Enjoyed 'Oracle' the most, since it earned its length (and offered a neat perspective on the time-travelling inventor story). 'Crystal Nights' was also alright as (basically) a short story version of Egan's Permutation City.

I did not like the other ten stories. I liked parts of them, but they often ended abruptly, well after they'd worn out their welcome.
Aug 01, 2017 rated it really liked it
Uneven but some stories span to brilliance. Egan has grown more mature and confident in his writing.
Łukasz Stafiniak
Jan 21, 2018 rated it it was amazing
I especially liked the Amalgam stories in the collection.
Carlos Castillo
Feb 09, 2018 rated it it was amazing  ·  review of another edition
Oceanis is truly epic

Oceanic is truly epic and as a post-post-transhumanist story is quite unique. It is the jewel of this collection, but the other stories are also excellent.
Matthew Talbert
Mar 21, 2018 rated it really liked it  ·  review of another edition
I don't know how to describe this except mind-bending. ...more
Colin Marr
Sep 02, 2018 rated it it was amazing
a fantastic read
Bill Merrill
Mar 07, 2020 rated it liked it
Loved Dark Integers, Crystal Nights, Hot Rock. Liked Glory, Oceanic. Was hard to beach read, needed to space with others authors.
Mar 21, 2020 rated it really liked it  ·  review of another edition
Good collection of cerebral stories
Paul Morisset
Oct 21, 2020 rated it really liked it
Shelves: shorts

Glory - 4 stars
Jake Casella Brookins
Mar 27, 2021 rated it really liked it
Superb collection. Particularly enjoyed the linked Singleton stories.
Timothy Lohrey
Jan 28, 2015 rated it it was amazing

The stories in this book were overall very interesting. I particularly liked the stories with the amalgam. I did not read two of the stories: Dark Integers, and Border Guards.

Crystal Nights: 5/5. I loved this one. It's a story that inspired me to seek more fiction similar to it. It's about AI, biology, evolution, and more. Really liked it due to the idea of 'playing' with civilizations.

Glory: 4.5/5. Another one I heavily enjoyed, an Amalgam first contact story.

Lost Continent 3.5/5. While
Sep 11, 2015 rated it really liked it
Short stories. The Dark Integers is a sequel for Luminous, so I advise you to read the Luminous collection before this one, but not to seriously... The idea of (multi/)universe being divided by different competing mathematical theorems making up sort of their own dimensions of consistency that would lead to kind of a cold mathematical war between parallel universes is made pretty clear.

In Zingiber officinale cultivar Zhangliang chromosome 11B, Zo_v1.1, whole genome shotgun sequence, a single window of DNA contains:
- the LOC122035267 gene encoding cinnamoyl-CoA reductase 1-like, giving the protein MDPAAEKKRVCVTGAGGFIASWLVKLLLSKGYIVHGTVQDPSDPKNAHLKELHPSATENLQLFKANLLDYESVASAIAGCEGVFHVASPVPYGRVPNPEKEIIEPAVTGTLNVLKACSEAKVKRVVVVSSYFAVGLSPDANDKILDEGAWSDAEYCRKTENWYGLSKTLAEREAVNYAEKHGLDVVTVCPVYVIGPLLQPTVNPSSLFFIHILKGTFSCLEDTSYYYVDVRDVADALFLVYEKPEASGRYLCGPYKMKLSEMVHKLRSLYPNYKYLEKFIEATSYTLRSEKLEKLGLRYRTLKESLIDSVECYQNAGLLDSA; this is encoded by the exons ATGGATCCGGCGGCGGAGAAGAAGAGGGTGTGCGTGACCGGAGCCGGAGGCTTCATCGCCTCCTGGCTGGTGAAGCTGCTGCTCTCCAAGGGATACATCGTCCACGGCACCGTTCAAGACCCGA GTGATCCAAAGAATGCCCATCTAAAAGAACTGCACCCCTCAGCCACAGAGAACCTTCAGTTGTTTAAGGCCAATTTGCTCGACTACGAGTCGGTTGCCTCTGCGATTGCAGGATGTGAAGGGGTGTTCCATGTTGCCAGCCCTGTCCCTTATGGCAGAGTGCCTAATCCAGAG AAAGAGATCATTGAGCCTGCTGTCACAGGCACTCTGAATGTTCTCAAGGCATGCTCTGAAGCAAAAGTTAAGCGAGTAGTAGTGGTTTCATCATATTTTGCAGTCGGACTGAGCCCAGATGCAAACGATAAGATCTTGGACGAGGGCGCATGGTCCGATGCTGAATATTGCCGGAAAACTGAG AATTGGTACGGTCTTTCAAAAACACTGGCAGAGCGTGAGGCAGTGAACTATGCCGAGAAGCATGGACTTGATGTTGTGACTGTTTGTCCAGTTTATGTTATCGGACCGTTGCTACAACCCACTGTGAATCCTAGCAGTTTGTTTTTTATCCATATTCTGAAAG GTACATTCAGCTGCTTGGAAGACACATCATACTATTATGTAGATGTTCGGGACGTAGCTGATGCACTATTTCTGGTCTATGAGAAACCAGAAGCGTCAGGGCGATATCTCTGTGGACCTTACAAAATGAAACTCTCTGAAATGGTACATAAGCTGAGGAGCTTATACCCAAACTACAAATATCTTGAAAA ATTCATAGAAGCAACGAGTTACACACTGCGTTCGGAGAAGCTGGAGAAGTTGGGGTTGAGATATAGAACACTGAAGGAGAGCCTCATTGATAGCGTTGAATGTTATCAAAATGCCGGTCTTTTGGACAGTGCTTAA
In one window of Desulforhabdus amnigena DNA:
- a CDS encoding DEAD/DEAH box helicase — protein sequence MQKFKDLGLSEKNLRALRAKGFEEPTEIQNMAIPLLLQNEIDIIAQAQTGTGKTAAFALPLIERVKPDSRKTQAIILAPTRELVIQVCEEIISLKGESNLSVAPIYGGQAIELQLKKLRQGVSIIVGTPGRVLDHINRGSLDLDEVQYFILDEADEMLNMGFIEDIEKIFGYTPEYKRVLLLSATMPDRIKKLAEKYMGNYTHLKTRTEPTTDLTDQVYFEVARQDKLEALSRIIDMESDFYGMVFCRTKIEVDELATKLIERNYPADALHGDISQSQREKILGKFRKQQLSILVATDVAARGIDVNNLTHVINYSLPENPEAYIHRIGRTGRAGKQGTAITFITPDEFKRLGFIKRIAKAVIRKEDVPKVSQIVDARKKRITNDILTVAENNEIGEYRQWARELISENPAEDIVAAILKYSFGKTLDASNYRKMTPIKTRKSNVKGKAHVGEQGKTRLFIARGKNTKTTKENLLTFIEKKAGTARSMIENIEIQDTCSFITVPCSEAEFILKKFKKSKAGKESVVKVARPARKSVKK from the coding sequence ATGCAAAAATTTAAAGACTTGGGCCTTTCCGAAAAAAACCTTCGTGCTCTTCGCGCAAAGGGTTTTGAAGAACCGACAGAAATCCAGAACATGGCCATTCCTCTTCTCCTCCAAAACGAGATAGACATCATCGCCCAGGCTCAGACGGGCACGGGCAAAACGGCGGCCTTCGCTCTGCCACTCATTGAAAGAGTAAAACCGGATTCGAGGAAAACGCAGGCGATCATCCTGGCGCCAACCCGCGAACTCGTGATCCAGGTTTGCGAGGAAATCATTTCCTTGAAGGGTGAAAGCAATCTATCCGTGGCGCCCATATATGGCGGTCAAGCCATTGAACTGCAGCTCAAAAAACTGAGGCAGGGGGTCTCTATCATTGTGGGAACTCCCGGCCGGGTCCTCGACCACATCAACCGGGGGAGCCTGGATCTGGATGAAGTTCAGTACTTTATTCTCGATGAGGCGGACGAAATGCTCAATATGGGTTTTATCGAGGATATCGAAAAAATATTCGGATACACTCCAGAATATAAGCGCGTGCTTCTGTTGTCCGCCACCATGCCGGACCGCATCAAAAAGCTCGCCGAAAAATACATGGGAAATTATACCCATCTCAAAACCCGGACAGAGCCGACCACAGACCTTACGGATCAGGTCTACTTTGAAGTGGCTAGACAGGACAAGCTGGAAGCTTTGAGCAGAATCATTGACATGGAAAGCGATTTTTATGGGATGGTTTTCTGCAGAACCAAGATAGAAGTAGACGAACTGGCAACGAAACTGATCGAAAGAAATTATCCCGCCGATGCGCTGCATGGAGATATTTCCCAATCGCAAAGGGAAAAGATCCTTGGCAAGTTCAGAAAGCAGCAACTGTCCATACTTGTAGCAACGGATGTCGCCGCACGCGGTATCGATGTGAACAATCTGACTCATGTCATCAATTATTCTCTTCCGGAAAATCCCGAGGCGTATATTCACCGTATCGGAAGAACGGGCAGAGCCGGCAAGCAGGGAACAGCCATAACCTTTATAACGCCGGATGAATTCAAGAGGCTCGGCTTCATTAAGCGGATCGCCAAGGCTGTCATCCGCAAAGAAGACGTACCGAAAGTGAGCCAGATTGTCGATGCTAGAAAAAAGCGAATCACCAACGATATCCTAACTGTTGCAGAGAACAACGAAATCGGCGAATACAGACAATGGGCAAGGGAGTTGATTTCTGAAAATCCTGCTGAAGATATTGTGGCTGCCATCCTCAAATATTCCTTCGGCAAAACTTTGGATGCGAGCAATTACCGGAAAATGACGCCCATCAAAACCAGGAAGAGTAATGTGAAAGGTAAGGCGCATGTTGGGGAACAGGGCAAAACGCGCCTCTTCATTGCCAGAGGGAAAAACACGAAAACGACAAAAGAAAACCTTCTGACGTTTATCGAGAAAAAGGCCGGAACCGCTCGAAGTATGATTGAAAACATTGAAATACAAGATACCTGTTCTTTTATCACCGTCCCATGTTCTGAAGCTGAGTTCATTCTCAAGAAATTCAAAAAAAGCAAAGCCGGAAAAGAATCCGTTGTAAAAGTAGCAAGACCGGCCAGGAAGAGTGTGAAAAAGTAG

You can also look forward to (or get scared away by) Quantum Soccer an
Jul 13, 2013 rated it really liked it
This is the third collection of short stories by Egan I've read. It definitely does not disappoint, and I'd say it's somewhat better than Luminous, though not as good as Axiomatic. I'd also say that though ideas are often the main focus of Egan's writing, a lot of the stories in this collection are written with what I imagine to be somewhat more relatable characters than before. Notable stories in this regard are Oceanic, starring a religious scientist discovering evidence which sheds new light ...more
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Greg Egan specialises in hard science fiction stories with mathematical and quantum ontology themes, including the nature of consciousness. Other themes include genetics, simulated reality, posthumanism, mind transfer, sexuality, artificial intelligence, and the superiority of rational naturalism over religion.

He is a Hugo Award winner (and has been shortlisted for the Hugos three other times), an

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“Mathematics catalogues everything that is not self-contradictory; within that vast inventory, physics is an island of structures rich enough to contain their own beholders.” 40 likes
“Death never gave meaning to life: it was always the other way round.” 24 likes